I wrote this back when Realism was the topic of the day, but didn't publish it because it didn't seem to add anything new, but what the heck, work is eating my brain so have my 2 cents on realism:
I think when people talk about Realism what they are talking about is specifics (how many people live in this village?) that are actual-- match up with the best we know from historical records (in England of 1100 the village would have between x and y villagers). Actual might drift into plausible for space or hero games, but what we consider plausible is based on our actual experiences anyway.
Specifics communicate the imagined world we're sharing (You're on a cobblestone road. You can see a village with thatched roofs in the distance). Without enough details a player might only have a hazy sense of the world, might not even know what they can do or where they can go.
Genre helps a lot with this by acting as a shorthand for a shared set of assumed specifics. If I say we'll be playing a Western game like Boot Hill, it does a lot of work for me as a DM because we have a shared set of cultural tropes we can draw on. I don't need to tell you we'll be in Kansas in 1870 for you to have images of six- shooters, saddles, and player pianos.
Many of the tropes we associate with particular genres are inaccurate, or at least very vague in the sense of the time they happened historically. D&D's weapons and armor and equipment, for example, are pieces that appeared at different time periods in history.
Accuracy can become important when specifics break player expectations. If we all have the sense that our campaign is viking-style, maybe circa ~900, full suits of plate could seem jarring and weird. If you aren't playing a more gonzo-type of game, modern ideas and philosophies- like druids that are conservationists- might seem weirdly out of place.
Actual details can also be important just because it's so much work for DMs to invent specifics from scratch. If you want to create a new world you need to come up with the clothing, customs, languages, weapons, religions, and history. The list goes on and on. This is a hobby of its own, but takes an enormous amount of time and investment. Instead, I can read about medieval villages, how they're laid out, who lived in them, etc. If I read enough, I can internalize a sense of a "typical village" that makes it much easier to create a new village on the fly or field any questions players have while visiting a village.
With this sense of confidence that knowing about actual villages gives me as a DM, I can make villages that are larger than normal or odd in different ways. I can make it interesting. But more importantly, I can confidently provide details that help players "see" the place and make choices.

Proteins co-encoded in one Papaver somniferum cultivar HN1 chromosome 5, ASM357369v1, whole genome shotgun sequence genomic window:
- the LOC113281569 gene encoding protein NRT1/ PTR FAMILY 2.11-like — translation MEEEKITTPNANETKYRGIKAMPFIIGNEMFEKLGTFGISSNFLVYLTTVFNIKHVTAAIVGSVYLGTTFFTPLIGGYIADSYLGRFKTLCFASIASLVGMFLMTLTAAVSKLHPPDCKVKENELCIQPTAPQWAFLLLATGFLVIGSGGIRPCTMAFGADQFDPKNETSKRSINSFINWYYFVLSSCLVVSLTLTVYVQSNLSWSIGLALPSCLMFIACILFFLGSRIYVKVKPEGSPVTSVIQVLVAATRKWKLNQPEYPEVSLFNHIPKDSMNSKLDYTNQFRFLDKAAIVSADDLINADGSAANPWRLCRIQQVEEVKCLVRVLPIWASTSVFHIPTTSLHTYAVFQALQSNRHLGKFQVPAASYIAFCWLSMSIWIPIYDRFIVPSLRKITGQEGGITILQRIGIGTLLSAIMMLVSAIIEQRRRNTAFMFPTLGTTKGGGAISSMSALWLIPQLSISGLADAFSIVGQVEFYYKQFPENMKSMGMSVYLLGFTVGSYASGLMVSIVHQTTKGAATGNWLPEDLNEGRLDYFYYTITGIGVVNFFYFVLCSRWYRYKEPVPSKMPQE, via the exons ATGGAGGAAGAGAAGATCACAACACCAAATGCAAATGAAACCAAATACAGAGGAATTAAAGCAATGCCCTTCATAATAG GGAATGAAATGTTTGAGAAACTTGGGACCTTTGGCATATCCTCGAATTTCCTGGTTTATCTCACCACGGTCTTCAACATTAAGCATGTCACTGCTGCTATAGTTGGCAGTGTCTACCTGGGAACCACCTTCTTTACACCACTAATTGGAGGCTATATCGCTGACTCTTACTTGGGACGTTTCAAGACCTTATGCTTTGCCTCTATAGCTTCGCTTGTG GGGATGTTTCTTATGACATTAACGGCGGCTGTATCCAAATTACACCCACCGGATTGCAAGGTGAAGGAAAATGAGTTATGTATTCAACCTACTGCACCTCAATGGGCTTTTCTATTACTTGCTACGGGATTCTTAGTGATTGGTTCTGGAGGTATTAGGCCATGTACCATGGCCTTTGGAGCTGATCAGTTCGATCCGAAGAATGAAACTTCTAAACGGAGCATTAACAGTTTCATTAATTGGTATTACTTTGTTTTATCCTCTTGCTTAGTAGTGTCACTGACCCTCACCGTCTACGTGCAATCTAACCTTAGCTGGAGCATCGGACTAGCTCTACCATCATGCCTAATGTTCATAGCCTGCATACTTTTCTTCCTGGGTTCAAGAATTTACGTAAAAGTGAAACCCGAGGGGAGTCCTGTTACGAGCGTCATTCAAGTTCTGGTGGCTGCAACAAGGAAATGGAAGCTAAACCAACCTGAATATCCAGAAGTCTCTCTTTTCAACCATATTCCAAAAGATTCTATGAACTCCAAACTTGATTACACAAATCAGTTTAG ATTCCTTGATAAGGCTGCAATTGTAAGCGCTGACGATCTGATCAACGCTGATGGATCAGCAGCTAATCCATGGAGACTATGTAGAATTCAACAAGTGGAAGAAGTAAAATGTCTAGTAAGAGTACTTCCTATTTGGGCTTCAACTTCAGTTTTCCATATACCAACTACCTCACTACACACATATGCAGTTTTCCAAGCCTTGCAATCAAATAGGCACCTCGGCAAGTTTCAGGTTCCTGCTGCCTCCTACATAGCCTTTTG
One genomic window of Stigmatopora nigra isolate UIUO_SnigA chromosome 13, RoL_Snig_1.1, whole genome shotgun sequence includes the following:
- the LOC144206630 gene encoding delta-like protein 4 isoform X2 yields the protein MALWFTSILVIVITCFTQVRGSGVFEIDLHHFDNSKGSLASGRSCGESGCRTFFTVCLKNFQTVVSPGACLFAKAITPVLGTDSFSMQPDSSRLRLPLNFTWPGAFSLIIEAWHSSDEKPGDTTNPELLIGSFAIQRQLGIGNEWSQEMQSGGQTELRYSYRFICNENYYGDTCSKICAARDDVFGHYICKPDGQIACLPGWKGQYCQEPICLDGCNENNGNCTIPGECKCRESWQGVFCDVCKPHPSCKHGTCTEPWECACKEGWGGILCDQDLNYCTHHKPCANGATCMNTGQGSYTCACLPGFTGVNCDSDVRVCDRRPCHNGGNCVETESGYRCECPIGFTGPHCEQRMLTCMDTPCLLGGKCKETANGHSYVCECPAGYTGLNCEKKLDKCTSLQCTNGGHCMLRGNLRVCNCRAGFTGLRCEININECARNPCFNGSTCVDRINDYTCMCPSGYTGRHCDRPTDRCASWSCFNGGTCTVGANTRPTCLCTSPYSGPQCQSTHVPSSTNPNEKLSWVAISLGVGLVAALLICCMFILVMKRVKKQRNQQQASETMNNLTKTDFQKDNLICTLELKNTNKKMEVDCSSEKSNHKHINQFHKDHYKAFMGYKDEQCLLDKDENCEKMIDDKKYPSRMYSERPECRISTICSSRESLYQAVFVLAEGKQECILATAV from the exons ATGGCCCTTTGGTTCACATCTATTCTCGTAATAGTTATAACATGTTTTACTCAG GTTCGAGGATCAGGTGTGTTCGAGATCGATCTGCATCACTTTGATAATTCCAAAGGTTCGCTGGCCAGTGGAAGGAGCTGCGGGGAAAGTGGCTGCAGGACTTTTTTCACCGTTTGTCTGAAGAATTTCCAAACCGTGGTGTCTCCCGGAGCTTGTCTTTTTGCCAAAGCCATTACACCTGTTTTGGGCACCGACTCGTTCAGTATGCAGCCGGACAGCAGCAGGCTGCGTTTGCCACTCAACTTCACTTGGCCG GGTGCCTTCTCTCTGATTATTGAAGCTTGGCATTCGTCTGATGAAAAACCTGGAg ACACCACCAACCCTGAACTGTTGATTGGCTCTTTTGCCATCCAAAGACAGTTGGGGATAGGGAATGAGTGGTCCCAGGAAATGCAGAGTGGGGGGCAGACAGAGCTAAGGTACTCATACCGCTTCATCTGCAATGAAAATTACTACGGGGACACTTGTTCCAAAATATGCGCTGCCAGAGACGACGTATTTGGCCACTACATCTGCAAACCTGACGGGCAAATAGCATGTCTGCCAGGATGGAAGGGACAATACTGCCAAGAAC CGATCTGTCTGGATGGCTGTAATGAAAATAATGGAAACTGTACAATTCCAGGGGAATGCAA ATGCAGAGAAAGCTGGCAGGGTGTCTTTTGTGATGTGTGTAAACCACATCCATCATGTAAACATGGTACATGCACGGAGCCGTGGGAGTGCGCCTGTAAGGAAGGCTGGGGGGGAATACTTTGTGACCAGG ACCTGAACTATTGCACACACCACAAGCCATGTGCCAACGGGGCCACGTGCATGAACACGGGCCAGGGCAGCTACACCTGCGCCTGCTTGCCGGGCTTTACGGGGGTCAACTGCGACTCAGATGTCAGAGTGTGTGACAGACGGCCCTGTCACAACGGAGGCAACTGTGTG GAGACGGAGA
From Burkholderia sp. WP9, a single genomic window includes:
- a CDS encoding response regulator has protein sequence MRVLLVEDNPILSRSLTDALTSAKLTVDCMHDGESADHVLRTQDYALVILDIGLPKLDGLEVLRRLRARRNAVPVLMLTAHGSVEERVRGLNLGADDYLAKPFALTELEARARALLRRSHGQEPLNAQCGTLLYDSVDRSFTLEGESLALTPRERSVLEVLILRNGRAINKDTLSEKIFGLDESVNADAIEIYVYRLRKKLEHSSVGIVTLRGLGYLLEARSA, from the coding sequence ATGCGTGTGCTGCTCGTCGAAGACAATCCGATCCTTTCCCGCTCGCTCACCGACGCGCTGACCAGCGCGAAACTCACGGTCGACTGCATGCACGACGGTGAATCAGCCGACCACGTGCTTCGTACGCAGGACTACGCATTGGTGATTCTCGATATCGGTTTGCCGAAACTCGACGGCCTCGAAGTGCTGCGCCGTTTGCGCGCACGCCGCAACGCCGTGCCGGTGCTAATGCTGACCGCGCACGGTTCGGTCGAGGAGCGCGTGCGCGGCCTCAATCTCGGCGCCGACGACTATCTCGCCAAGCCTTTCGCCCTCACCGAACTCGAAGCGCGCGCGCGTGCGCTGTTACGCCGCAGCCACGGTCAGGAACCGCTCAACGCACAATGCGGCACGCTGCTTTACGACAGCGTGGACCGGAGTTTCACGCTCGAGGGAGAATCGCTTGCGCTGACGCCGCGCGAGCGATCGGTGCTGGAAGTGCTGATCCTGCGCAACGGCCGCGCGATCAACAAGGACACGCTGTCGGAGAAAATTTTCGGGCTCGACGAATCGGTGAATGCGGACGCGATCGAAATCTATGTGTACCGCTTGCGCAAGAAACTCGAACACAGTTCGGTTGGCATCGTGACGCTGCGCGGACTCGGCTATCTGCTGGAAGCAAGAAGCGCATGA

One problem is when specifics get in the way of actual gameplay. Examples of rules being more specific than needed are numerous: the idea that because weapons have length and weight that combat should incorporate reach and weapon speeds, or because weapons damage in different ways there should be damage types for blunt, piercing, cutting, etc. All this detail adds steps to combat resolution and thus time. The more specifics the longer and slower combat becomes. Specifics have a price when resolving rule subsystems.
I think the biggest problem with too much emphasis on actual details, being really concerned with historical accuracy, is that very few people are knowledgeable about actual details in a way that will help them see the game world more clearly or give them more choices as players. So, if you spend enormous amounts of time determining how a game set in Kansas 1870 will be different than Missouri 1880, it might help you as a DM with confidence and specifics you can use to describe the world, but most folks will only have those hazy Western tropes in mind. You can't expect players to know these specifics any more than they know the specifics of you fantasy land you entirely made up. We all aren't history majors. Heck, even history majors specialize in certain eras. If you set up the game to require them to know these facts, you might be setting up a lecture more than a game. At the least, players won't see choices that you might consider obvious "You should have asked for help, the way feudalism works means . . ."
I think the reason D&D has been largely a pseudo-medieval setting is because doing that manages a balance of these two: we have images in our head of what things are like, but we don't have to have PhDs in history to play the game.
Everything I do is trying to add the flavor of the real-- whether with trade, toxins and drugs, traveling the wilderness-- without bogging down the fun of the game. I think this is counter-intuitive. I imagine as long as there are rpgs someone will be trying to add weapon length to the combat and devising population density algorithms for hex crawls.
I'm sympathetic with folks that care intensely about actual specifics because I like learning and also because I completely understand someone looking to the actual to help them know a range of possibilities. I create my baselines-- what are the 20 fundamental potions?, or rings?-- for the same reason: to help me, as DM, make rulings and describe my world. And DMing is hard, so if someone spends tons of time reading up on vikings to help them run games, that's cool.
There comes a point though, where a person has to actually be obtuse to not observe how long things are taking in a game or what players are actually getting out of play. I am ultimately on the side of players here and I have little patience if after thirty years of this game being around you still get hung up on detailed encumbrance or price lists because how the game works "just doesn't feel right to you."
My advice: read to learn and enjoy, communicate clearly to players the genre and tone of your game, and include as much actual detail as you can without bogging down play.